There is an old saying that nothing is certain but death and taxes. And for many people, matters of inheritance become extremely important after other matters are taken care of – burial, memorial services, etc. But every once in a while, controversy can rear its ugly head and matters of inheritance and burial can become complicated. Such is the sad state of affairs in the wake of the death of the founder of South Korea’s largest company, Samsung Electronics.
Samsung’s founder, Lee Byung-chull, has passed away, and his descendents are embroiled in a heated dispute over the family fortune, estimated at more than $8.3 billion. The conflict has spilled over out of the boardrooms and courtrooms and threatens disrupt traditional Korean memorial services for the deceased.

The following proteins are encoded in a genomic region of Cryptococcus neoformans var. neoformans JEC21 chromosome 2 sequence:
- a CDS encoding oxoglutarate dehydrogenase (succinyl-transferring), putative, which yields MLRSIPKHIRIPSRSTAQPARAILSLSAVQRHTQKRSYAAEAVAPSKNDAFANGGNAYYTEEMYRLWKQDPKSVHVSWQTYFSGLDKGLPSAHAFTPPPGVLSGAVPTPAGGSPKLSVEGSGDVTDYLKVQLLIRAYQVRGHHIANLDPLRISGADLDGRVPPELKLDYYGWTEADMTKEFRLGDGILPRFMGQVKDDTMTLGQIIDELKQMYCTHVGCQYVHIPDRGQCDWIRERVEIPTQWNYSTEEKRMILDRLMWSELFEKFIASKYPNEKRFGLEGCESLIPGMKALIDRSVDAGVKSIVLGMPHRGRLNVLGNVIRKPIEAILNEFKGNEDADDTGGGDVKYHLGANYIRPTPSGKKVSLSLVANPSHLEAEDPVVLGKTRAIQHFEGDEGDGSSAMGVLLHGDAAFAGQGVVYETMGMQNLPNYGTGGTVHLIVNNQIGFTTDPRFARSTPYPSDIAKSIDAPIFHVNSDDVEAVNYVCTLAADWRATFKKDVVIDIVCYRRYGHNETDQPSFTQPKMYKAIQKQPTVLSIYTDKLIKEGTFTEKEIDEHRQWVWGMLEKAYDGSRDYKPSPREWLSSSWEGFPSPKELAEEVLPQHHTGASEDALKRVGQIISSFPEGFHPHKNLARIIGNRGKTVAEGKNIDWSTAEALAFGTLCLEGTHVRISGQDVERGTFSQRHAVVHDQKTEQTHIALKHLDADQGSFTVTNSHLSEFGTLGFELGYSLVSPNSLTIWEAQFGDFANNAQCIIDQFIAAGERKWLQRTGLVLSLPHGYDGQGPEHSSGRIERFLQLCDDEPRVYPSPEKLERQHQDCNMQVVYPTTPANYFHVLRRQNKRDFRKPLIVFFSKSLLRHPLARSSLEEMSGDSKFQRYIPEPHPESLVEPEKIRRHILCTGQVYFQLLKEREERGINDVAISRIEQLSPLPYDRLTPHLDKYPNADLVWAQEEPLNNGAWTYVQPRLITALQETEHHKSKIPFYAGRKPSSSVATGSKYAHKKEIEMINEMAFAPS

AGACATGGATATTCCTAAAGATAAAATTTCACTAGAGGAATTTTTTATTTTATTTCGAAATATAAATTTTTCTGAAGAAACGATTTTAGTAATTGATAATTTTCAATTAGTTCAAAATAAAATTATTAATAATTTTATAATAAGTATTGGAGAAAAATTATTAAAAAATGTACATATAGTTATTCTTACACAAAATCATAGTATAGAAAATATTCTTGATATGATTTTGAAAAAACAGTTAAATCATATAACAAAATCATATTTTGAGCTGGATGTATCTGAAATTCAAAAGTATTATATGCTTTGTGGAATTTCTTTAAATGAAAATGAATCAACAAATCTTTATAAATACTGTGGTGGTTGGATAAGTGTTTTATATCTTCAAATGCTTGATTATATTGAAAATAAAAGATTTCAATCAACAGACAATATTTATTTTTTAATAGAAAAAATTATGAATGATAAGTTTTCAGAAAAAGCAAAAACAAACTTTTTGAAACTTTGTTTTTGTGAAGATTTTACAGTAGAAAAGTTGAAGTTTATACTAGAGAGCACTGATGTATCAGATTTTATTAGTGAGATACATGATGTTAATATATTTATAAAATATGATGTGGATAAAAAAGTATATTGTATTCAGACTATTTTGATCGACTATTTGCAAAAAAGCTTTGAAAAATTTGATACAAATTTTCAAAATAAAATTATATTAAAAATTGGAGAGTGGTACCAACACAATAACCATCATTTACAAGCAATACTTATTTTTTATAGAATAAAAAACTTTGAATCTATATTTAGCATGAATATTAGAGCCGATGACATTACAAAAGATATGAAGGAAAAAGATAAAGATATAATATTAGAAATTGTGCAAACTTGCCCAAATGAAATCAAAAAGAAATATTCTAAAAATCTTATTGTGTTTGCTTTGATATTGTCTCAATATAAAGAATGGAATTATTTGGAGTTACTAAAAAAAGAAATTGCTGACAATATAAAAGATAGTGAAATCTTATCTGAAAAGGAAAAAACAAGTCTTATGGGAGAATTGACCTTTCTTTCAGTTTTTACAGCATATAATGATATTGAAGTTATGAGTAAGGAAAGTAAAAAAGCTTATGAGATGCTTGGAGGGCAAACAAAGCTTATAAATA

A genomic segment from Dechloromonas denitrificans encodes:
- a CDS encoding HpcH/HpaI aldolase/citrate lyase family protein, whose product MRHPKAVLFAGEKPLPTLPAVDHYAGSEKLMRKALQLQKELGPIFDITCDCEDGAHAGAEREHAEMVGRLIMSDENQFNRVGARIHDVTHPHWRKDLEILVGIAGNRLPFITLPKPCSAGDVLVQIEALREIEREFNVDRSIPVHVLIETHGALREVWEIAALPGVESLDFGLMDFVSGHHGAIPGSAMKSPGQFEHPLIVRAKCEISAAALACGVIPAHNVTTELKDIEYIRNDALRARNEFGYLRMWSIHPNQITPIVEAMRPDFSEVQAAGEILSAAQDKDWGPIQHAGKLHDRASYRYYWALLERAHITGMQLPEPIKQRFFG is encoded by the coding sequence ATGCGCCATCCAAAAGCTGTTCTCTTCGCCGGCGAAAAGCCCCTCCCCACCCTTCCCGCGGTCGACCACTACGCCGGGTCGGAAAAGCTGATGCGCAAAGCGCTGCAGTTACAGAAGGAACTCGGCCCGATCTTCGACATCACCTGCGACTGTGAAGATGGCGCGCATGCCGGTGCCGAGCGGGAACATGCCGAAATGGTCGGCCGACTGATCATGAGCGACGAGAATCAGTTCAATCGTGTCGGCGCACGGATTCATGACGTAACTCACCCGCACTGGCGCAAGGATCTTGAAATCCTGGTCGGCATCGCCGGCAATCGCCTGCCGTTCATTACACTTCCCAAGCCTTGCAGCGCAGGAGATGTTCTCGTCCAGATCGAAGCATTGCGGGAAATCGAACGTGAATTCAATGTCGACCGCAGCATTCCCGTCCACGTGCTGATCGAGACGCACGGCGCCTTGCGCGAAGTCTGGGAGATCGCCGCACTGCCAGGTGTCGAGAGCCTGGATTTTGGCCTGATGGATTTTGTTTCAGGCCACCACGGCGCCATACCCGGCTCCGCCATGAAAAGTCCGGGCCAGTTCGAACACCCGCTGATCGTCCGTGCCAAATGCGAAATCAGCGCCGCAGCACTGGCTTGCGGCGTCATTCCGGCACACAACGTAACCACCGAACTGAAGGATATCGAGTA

Two different branches of the family are planning to hold two different memorial ceremonies this year, as the two sides continue to fight in court and call each other names. For the past 25 years, the family has, in accordance with Confucianist traditions, held a ceremony on November 19th honoring the patriarch of Samsung. This year, though, the organizers intended to force one branch of the family to enter through the back door, a severe violation of tradition.
The inheritance dispute is being fought over shares of Samsung Electronics, which makes the world’s best-selling smartphone, and Samsung Life, which is an insurance company.
The separate ceremonies complicate matters for attendees, who must, in essence, “choose sides,” deciding whether to attend the “official” ceremony or the splinter ceremony. No matter what, the legal battles over the inheritance will continue.
Edited by Rachel Ramsey